not have a UG-like model with lines and arrows, as he does, and I have never
espoused some complex OT mechanism wherein Gender is moved down a notch whenever an
L2 is not white. It is those very non-linguistics factors that you seem to think I
have ignored that I believe is responsible for the lack of gradual change in some
languages, those being the languages we call creoles.
the languages you call creoles. The point I'm making is that this is not so for the
French creoles. There's nothing in the differences between creole and koine
varieties of French that are indicative of non-gradual jumping. If jumping took
place, it must be laid into a period preceeding the genesis of the 17th century
common koine that was ultimately exported to the colonies.
two people rarely continue to focus on one another's arguments. One
person gets called off by someone else's remarks, and turns to engage
them, then another person chips in, and another, and then they begin to
quibble among themselves. Eventually there is nothing but a cacophony of
voices all saying something slightly different, each convinced that the
slight difference in their point is of great significance.
was recently managed by DeGraff and Goyette, they eventually each conclude that
their opponent is using faulty logic or bad data, so it seems hopeless. It's rather
like arguing about religion, and I should probably not state this publicly, but I
often wonder what any of us are actually accomplishing.
debate with McWhorter, stating (somewhere in July-August of 1999) that:"[...] true
believers can't be outargued in any useful scientific fashion" simply because
"believes cannot be falsified scientifically". It didn't get me more unpopular with
those I'd be unpopular with anyhow.
If convergence has nothing to do with creolization, then evidence that might be due
to convergence is evidence that likely has nothing to do with creolization. If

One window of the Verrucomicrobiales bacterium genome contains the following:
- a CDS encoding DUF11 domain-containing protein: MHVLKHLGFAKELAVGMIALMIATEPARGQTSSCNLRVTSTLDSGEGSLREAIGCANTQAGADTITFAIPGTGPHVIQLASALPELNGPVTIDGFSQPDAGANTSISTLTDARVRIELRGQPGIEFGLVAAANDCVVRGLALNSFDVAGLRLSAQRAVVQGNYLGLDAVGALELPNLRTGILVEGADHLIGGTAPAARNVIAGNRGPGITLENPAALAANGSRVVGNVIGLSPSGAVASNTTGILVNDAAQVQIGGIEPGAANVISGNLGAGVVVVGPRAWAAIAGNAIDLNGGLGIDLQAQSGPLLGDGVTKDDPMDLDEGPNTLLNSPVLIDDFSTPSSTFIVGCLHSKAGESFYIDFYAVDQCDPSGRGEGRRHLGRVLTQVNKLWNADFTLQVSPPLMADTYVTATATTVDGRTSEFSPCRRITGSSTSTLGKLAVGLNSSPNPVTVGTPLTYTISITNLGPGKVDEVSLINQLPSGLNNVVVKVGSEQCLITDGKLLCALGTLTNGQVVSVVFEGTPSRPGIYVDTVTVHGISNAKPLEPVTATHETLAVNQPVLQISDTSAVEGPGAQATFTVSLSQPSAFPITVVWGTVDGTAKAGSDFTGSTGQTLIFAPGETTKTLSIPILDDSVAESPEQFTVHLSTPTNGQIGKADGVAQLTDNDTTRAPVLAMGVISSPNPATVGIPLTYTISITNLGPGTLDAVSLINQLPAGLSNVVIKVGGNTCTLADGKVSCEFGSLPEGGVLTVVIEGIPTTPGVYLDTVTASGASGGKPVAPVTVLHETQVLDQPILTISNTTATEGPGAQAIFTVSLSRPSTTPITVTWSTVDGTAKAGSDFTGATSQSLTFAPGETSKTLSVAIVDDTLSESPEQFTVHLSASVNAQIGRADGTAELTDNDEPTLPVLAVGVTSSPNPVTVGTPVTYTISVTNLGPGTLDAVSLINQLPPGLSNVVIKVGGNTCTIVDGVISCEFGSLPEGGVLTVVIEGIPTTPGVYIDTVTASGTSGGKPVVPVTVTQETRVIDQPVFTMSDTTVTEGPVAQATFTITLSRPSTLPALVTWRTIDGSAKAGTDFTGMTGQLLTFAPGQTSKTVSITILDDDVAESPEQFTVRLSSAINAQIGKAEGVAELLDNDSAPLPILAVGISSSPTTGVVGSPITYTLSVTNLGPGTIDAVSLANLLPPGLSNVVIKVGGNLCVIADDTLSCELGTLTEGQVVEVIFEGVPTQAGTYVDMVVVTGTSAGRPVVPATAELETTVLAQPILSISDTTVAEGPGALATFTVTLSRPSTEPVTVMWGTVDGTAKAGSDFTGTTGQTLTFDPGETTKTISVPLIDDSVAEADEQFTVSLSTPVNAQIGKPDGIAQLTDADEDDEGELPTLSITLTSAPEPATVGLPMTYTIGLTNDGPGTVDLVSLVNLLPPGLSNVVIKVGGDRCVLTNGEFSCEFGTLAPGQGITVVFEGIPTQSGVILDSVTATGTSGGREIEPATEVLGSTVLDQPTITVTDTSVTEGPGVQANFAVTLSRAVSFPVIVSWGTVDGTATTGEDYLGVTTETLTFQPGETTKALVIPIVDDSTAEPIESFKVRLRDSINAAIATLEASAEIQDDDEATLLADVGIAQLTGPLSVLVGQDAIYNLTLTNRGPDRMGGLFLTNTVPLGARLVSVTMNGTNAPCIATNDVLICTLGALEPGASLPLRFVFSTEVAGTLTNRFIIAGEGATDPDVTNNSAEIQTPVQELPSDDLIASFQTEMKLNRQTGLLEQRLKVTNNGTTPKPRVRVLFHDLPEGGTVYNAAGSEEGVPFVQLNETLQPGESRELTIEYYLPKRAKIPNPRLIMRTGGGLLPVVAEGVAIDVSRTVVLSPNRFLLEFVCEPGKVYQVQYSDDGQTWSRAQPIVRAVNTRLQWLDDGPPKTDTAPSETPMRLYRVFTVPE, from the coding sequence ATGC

someone offers data that they say casts light on creolization, but the data can be
explained by convergence, then the data does not cast light on creolization at all,
does it? And that was why I needed to know whether DeGraff agreed with you. If he
did, then we would all be in agreement that data that can be explained by
convergence is useless in shedding light on creolization and that was why I needed
to know when DeGraff's data was from.
evidence why metathesis should not be what was involved here. Structures like
/rkule/ are hardly credible French structures as far as I know. Secondly I don't
really see what the argument's about. Clearly a mixture of French dialect forms was
present in the French spoken by the early French settlers in the Caribbean. That
seems like much the simplest explanation. [...]for another example of Picard
metathesis which probably does not involve a synchronically understood prefix, and
probably not a schwa either, take the name of the first French farm in Cayenne,
known variously as Re'mire and Hermie`re.
metathesis. So much so that we had a two-day workshop on the subject last year. A
language I am working on - Dawanese - is just one of many examples of such
languages. Whether you call it metathesis or the permutation of segments does not
seem to matter very much.
mattered at all. It did so with Stephane Goyette.
regarding this point--
including the 17th-century French dialects qua lexifier of Haitian Creole.
out that the /pye-bwa/ example was one I gave in Chicago, in Professor DeGraff's
presence, and where I gave some reasons for doubting its being an inheritance from
dialectal French pure and simple. That over a year later Professor DeGraff has
failed to present counter-evidence suggests he has none.
have been able to see DeGraff's own text continuing unfailingly:
F.E.W. and other _reliable_ sources on French etymology (check further references
in Chaudenson's work on Reunionese).
Wartburg's Französisches Etymologisches Wörterbuch, a standard reference everybody in
French linguistics knows], it gets me VIII, 297, a:"Nfr. pied 'unité (en parlant
d'arbres, de plantes)," with a reference going back to 1671. Otherwise said, since
1671 at least, trees and plants are known in French to be countable as "pieds". A
"verger de 120 pieds" would translate into English as an "orchard with 120 trees".
Any dictionary of French will give you the expression "fruits vendus sur pied" which